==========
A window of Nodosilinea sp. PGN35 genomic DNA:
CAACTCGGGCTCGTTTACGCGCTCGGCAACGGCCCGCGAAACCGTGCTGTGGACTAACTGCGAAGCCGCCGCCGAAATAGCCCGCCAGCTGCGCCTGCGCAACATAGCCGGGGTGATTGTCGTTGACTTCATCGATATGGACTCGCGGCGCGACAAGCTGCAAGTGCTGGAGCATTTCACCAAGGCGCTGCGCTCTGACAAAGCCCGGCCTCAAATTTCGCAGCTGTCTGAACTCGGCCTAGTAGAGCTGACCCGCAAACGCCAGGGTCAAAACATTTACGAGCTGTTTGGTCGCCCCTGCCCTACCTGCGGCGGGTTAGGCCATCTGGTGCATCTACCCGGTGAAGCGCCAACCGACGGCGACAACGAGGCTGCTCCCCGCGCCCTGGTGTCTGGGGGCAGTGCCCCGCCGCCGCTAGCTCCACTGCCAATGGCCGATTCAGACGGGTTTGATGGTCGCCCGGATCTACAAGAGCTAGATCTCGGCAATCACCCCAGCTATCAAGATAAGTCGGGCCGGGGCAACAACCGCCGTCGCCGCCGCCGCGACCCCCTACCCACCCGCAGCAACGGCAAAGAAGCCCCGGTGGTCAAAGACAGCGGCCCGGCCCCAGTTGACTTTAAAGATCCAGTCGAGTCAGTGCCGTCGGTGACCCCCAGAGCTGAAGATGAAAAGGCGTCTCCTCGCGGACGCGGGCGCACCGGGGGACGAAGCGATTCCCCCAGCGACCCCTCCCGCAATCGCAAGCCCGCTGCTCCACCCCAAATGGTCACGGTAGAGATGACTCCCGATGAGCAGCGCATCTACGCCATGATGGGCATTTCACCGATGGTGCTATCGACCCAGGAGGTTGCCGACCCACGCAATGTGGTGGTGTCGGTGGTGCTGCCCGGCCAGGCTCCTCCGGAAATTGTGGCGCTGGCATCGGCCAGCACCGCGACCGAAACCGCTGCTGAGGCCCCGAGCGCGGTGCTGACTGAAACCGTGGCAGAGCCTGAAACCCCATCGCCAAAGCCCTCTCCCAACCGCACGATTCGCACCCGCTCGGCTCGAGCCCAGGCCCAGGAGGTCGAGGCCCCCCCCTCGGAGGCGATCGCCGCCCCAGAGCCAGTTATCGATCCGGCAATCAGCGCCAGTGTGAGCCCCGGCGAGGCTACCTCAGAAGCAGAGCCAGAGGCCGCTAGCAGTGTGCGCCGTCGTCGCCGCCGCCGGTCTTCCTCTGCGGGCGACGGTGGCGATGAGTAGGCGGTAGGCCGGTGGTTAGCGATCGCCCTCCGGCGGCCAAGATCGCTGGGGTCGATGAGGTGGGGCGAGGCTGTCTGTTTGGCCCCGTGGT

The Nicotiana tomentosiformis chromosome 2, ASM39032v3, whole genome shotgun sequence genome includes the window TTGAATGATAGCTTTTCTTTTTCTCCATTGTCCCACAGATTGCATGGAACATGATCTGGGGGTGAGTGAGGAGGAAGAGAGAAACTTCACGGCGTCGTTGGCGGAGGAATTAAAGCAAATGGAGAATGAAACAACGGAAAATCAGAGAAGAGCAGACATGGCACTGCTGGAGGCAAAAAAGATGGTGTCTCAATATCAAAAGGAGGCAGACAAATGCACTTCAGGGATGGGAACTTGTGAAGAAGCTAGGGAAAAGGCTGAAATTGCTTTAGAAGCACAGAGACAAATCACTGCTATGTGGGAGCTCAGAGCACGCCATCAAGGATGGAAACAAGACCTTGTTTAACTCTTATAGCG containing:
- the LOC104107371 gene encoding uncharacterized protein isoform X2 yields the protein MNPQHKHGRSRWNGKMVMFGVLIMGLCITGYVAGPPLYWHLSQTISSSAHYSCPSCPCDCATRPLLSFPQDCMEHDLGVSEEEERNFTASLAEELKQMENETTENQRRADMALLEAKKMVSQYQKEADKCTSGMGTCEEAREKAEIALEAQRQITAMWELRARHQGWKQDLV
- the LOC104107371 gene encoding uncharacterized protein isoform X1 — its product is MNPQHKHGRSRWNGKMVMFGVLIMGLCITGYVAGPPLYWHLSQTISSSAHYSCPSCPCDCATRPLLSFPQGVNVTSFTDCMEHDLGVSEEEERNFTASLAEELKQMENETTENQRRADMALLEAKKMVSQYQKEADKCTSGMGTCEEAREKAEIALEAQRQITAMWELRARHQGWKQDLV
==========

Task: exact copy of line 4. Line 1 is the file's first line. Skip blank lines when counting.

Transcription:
- the LOC104107371 gene encoding uncharacterized protein isoform X2 yields the protein MNPQHKHGRSRWNGKMVMFGVLIMGLCITGYVAGPPLYWHLSQTISSSAHYSCPSCPCDCATRPLLSFPQDCMEHDLGVSEEEERNFTASLAEELKQMENETTENQRRADMALLEAKKMVSQYQKEADKCTSGMGTCEEAREKAEIALEAQRQITAMWELRARHQGWKQDLV